In the Time of PrEP: An Interview with Jacques J. Rancourt

Soham Patel: What have you been reading lately? How is it influencing your new writing?

Jacques Rancourt: With poetry, I’d been so focused the last few years on poets who write carefully chiseled poems that lately I’ve been drawn to poets who embrace sprawl and wild syntactic leaps. I know that what I read fuels my written work, and if I’m not excited about the books I’m reading, I often am not excited about the poems I’m writing. So I’ve been seeking out poets who have that exciting quality to them. I just finished reading Diane Seuss’s Four-Legged Girl and loved it.  

SP: I am struck by your work’s sonic strengths, leaps, and clarity. Your lines are confident in their turns, and sometimes they are slippery and wild. “Love in the Time of PrEP” begins with an infinitive suggesting we can see more clearly if we climb, if we shift our perspectives. So, in a way the poem has a certain (and lovely!) instructional quality to it. It moves quickly in nine stanzas from a journey to a volcano to recounting intimacies shared in bed to a meditation on time and erosion, back to bed (!), then to an action occurring simultaneously elsewhere by other queer strangers, and it ends in an epiphany that asks two questions regarding history. Your poems often ask striking questions. How do you see the role of the interrogative in your work?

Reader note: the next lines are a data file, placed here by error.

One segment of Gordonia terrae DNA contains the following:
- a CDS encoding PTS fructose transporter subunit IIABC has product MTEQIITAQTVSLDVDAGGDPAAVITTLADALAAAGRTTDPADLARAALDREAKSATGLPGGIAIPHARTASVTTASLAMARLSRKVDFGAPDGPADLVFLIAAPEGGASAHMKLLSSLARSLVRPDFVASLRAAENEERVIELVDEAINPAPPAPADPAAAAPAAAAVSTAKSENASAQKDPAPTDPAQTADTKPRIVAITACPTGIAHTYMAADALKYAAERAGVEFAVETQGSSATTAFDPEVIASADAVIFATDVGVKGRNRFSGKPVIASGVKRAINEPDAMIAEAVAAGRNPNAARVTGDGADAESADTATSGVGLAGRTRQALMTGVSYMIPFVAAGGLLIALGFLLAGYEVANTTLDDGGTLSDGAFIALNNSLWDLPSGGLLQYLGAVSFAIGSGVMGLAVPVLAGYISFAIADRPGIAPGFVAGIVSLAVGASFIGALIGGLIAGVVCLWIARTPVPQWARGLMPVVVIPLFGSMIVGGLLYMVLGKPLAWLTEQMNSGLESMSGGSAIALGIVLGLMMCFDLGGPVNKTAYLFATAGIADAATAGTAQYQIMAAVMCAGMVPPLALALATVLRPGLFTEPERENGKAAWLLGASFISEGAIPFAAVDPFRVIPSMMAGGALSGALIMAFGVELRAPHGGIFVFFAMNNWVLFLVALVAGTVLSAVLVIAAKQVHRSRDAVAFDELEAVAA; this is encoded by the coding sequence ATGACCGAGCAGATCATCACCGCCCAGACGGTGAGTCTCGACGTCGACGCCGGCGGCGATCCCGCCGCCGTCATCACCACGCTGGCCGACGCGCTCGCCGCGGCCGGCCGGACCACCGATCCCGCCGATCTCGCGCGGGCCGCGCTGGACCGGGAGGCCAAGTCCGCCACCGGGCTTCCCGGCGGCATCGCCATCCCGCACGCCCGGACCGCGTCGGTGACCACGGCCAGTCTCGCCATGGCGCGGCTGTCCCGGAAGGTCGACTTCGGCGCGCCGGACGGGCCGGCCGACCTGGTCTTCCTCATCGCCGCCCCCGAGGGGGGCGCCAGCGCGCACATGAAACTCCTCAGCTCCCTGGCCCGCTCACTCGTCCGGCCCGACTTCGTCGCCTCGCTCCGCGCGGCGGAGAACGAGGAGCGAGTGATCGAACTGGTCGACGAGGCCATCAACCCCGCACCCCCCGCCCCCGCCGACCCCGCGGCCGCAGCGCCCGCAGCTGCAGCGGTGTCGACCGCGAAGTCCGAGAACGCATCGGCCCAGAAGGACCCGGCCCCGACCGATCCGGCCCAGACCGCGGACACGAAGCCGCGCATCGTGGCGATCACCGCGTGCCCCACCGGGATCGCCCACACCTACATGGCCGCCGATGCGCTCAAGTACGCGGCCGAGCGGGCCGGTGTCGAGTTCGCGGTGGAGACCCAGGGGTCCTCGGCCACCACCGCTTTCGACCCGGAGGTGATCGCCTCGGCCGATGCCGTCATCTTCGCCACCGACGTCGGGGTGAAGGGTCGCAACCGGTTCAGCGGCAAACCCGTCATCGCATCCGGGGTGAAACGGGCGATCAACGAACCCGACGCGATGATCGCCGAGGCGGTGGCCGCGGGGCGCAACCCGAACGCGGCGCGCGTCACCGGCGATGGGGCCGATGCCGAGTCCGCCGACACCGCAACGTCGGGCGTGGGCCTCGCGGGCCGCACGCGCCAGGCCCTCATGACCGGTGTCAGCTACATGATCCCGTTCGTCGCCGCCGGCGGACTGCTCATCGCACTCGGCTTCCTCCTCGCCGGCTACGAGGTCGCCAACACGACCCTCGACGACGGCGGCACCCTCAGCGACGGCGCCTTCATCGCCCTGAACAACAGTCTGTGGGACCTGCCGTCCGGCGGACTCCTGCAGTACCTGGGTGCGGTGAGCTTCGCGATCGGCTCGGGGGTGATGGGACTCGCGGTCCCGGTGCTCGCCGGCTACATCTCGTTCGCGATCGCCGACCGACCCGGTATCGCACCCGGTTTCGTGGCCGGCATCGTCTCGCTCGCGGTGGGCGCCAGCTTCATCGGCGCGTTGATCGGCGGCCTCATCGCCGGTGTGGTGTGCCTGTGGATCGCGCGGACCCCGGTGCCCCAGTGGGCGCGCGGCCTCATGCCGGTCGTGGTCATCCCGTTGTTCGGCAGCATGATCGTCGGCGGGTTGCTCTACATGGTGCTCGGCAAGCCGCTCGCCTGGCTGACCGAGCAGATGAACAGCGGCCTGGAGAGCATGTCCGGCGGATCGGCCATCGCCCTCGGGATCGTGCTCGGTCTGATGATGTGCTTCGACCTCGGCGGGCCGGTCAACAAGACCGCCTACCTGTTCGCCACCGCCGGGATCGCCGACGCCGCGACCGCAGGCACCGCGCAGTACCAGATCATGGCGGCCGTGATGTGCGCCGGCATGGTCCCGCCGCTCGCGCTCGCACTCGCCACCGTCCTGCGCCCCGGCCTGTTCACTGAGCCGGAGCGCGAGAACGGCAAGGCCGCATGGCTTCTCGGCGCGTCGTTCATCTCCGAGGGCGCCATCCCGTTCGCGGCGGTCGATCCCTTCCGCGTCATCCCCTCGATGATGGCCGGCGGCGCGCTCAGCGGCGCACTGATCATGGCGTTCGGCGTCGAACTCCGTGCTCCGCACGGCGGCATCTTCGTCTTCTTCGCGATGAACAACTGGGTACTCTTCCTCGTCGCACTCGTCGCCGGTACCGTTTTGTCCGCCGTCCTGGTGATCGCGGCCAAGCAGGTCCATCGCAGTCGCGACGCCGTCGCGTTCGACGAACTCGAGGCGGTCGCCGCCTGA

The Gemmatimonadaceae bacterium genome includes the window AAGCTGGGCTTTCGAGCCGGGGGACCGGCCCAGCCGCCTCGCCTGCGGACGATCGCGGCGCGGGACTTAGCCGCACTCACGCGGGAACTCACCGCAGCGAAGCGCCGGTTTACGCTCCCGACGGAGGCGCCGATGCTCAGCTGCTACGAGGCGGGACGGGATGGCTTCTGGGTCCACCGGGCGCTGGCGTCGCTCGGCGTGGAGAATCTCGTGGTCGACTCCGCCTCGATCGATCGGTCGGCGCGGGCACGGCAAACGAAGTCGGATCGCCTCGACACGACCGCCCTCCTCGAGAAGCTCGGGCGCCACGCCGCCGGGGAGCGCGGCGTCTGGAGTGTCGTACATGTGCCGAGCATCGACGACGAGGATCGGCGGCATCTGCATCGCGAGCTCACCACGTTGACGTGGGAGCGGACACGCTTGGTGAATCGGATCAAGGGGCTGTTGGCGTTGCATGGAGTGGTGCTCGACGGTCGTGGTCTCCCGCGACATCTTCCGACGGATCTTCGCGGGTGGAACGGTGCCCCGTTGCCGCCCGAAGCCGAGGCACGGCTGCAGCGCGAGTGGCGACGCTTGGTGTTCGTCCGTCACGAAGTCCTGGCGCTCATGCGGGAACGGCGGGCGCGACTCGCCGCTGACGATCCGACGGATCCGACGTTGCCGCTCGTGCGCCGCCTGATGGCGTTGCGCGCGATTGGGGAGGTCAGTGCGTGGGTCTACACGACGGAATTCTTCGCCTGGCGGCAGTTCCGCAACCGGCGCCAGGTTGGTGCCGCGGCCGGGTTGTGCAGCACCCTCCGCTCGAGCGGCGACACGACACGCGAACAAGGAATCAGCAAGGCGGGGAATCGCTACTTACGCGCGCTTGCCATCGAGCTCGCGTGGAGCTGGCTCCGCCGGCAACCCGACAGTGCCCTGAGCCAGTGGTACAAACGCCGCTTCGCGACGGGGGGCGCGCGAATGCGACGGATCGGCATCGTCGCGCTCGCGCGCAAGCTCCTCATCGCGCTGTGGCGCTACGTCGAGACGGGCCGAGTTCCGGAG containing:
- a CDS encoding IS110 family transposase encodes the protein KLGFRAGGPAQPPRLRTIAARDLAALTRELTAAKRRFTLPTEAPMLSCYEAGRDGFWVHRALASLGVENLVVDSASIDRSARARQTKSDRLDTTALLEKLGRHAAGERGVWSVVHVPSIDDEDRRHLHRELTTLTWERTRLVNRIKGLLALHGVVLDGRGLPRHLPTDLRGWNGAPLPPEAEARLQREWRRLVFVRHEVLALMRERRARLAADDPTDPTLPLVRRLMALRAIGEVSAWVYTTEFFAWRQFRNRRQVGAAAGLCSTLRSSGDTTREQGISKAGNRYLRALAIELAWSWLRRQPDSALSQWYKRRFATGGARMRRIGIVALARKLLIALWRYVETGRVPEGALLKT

JR: Thank you for your kind words! This poem opens up a sequence (called In the Time of PrEP) that’s coming out this March as a chapbook from Beloit Poetry Journal, so your read of the “instructional” quality is spot-on. I wanted this first poem in that sequence to consider our place exactly. Now that we “live on the other side of catastrophe” (to borrow a line from another poem in the sequence), I wanted to consider how the AIDS crisis has shaped and continues to shape queer identities. In terms of the interrogative, this was a conscious choice. After finishing my first full-length collection Novena I looked for ways I could push myself, aesthetically and intellectually, as an artist, both holistically and on the sentence level. For example, I intentionally began reading poets who wrote more sparingly, precisely, trading in Whitman for Dickinson. One realization I had upon re-reading Novena after its publication is my sentences were nearly all declarative, my speaker self-confident with assertion, and that one approach on the sentence level I could take was to ask more questions in my poems. It seemed important, too, in this shift to use the interrogative. This collection questions how to honor those we lost and locate our histories as a way of finding our place.